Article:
ASHLAND -- On May 30, 1868, Decoration Day, now known as Memorial Day, was first officially celebrated in the United States. The day was originally set aside to honor the more than 600,000 Union and Confederate soldiers who died during the American Civil War.
The date was proposed by General John Logan, Commander-in-Chief of the Grand Army of the Republic, apparently because May 30 was a date that did not fall on the anniversary of any Civil War battle.
Society in general also felt an official remembrance of soldiers had become more culturally significant in the United States during this time period. Some historians also suggest May 30 was chosen because the flowers used to decorate soldiers’ graves would be in bloom throughout the country’s 37 states and other territories.
By the 1900’s Decoration Day became a day to remember and honor all of our American soldiers who died during while serving in the military. In 1967, Decoration Day was renamed Memorial Day and in 1971, the last Monday in May was chosen to recognize Memorial Day as a Federal Holiday.
As was typical of many cities and towns throughout our nation, Ashland and surrounding communities in the county have long celebrated Memorial Day with a parade to the cemetery. Ashland first celebrated in 1868.
A typical parade in 1908 was led by Ashland’s Band, with Harry Smith as the drum major. Soldiers from the Spanish-American War as well as the Civil War followed as did other groups such as school children and ladies carrying bouquets and wreaths, the Junior Order United American Mechanics, the Uniformed Rank of the Knights of Pythias, and the International Order of Odd Fellows.
Homes and local businesses along the parade route were proudly decorated with flags and bunting and hundreds of people always lined the streets to honor the veterans. The streets were swept and members and friends of the Woman’s Relief Corps met early morning to prepare the flower arrangements to be placed on the graves. Orations from public officials or war veterans often preceded the parade and were held in the Ashland County area at the opera house, on the court house lawn, in auditoriums, town halls, and churches.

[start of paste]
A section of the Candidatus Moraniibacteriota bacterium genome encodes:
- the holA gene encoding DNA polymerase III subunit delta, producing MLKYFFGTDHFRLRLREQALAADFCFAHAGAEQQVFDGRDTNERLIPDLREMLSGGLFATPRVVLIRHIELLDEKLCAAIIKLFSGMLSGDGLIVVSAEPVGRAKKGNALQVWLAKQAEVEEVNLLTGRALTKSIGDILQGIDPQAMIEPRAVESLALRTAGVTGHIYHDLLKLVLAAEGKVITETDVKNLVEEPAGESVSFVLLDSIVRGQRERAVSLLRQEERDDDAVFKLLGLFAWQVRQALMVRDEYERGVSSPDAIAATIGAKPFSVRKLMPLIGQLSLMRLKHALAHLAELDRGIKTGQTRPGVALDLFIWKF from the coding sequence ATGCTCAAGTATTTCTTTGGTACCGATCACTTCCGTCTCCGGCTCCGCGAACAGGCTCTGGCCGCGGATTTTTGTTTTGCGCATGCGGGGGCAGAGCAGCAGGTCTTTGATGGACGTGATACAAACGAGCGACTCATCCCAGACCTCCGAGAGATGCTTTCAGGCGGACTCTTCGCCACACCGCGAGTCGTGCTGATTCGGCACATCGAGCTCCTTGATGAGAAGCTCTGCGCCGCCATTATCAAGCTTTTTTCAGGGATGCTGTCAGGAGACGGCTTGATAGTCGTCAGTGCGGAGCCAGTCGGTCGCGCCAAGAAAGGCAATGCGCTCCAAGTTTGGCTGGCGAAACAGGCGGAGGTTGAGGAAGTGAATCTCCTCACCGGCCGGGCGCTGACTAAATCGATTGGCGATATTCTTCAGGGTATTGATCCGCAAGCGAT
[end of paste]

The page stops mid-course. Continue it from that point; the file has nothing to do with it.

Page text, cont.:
Over the years, many monuments were erected in cemeteries and along street corners to honor the veterans who have served in various wars and conflicts. Eventually, high school bands took over for city bands and cars pulling parade floats replaced the horse and carriage. Families decorated the graves of all their loved ones with flowers, and special markers were placed at the graves of our Veterans.
Police escorts, local civic organizations, fair queens, fire departments, entertainment groups, public officials and others starting walking and riding in Memorial Day parades to acknowledge the meaning of the day.
The traditions of Memorial Day have changed somewhat since it was first recognized but the meaning and importance of Memorial Day remains engrained in American and local history and this year, as always, we salute the memories and service of all our war heroes.